"Democrats submitted a plan to balance our budget and fully fund our obligations, but Governor Christie's fiscal policies continue without direction and review," said Democratic Assemblyman Gary Schaer.

The Democrat-led Legislature sent Christie a $35.3 billion budget on Thursday. Democrats had included a tax on income over $1 million, as well as a 15 percent surcharge on the corporate business tax to raise revenue and make the $3.1 billion payment to the state pension fund required by a 2011 law, which Christie had signed.

Christie's proposal slashed that amount to $1.3 billion after the state Supreme Court this month sided with Christie concluding the governor and Legislature must work out the payment through the budget process. He also said he is allocating an additional $212 million toward the pension because of unexpectedly high revenue collection late in the fiscal year.

The 2016 fiscal year budget advanced Thursday by a 24-16 vote in the Senate and by a 47-31 vote in the Assembly; the debate surrounding it fell along party lines. Republican lawmakers argued the budget would drive business out of the state and did not truly solve the state's pension funding problem. They called on Democrats to sit down with Christie to redraft a pension solution.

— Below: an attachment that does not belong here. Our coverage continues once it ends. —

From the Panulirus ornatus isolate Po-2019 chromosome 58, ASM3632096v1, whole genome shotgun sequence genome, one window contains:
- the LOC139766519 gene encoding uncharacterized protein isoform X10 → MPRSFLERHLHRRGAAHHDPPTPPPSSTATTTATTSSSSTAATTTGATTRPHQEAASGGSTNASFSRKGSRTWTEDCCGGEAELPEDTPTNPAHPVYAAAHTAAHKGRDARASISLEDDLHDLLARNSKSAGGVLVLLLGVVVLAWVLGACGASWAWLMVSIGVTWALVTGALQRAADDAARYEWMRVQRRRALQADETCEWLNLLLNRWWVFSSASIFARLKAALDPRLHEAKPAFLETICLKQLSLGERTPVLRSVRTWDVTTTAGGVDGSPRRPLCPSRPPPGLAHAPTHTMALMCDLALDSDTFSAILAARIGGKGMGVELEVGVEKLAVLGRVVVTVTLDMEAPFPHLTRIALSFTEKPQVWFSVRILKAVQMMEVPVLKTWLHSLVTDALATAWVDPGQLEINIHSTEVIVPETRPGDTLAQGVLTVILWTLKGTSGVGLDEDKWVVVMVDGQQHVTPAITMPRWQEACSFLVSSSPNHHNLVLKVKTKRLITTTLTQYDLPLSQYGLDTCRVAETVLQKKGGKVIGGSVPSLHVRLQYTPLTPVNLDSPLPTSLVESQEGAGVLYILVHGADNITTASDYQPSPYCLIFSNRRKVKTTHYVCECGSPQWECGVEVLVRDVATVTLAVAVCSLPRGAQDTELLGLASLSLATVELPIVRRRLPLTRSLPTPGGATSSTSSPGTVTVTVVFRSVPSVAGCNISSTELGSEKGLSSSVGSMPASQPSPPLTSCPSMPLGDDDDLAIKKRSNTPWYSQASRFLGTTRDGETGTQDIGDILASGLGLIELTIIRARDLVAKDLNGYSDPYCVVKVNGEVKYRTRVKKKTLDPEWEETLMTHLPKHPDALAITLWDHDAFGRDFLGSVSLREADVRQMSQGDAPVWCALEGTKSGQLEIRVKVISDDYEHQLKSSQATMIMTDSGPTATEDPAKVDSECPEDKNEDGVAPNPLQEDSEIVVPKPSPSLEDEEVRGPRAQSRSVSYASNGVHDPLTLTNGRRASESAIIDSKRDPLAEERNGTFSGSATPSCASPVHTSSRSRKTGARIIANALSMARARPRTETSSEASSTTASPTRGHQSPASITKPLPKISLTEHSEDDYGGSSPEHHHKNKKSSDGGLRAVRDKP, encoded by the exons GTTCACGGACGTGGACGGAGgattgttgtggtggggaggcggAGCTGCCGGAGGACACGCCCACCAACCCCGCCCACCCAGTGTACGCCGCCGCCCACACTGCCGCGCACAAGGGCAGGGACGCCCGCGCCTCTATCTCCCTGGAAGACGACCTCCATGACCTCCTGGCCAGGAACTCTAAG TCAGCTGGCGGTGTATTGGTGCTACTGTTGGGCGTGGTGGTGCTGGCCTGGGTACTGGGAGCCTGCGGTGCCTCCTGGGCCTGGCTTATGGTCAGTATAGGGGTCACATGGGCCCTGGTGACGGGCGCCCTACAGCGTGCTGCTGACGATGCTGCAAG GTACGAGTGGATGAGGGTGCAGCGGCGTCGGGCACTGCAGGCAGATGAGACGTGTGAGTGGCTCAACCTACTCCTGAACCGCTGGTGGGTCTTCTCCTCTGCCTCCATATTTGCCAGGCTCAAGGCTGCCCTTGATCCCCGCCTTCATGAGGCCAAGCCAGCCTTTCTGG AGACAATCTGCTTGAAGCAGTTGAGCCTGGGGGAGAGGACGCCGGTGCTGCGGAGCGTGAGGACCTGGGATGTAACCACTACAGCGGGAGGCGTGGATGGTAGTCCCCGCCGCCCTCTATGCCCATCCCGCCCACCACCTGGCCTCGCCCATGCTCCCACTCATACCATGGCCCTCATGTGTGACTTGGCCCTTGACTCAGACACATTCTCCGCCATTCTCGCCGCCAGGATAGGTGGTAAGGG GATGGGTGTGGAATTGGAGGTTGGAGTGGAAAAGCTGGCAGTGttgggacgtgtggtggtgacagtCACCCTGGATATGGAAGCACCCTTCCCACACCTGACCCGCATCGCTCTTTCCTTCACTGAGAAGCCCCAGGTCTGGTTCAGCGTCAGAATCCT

The budget doesn't address the state's transportation trust fund, which is headed for insolvency in the next fiscal year.

The budget's passage likely caps the Legislature's busy season as the Assembly, which is at the top of the ticket in November, looks ahead to the fall election and as Christie prepares his campaign plans.

Here's a look at the winners and losers of the budget:


MILLIONAIRES: Christie spared residents with income over $1 million from a ratcheted-up tax rate under the Democrats' plan. Under their proposal, the income tax would rise from 8.97 percent to 10.75 percent on income topping $1 million, netting the state about $700 million in the coming fiscal year. Democrats envisioned the tax lasting four years. Republicans said it would kill small businesses and chase jobs out of New Jersey.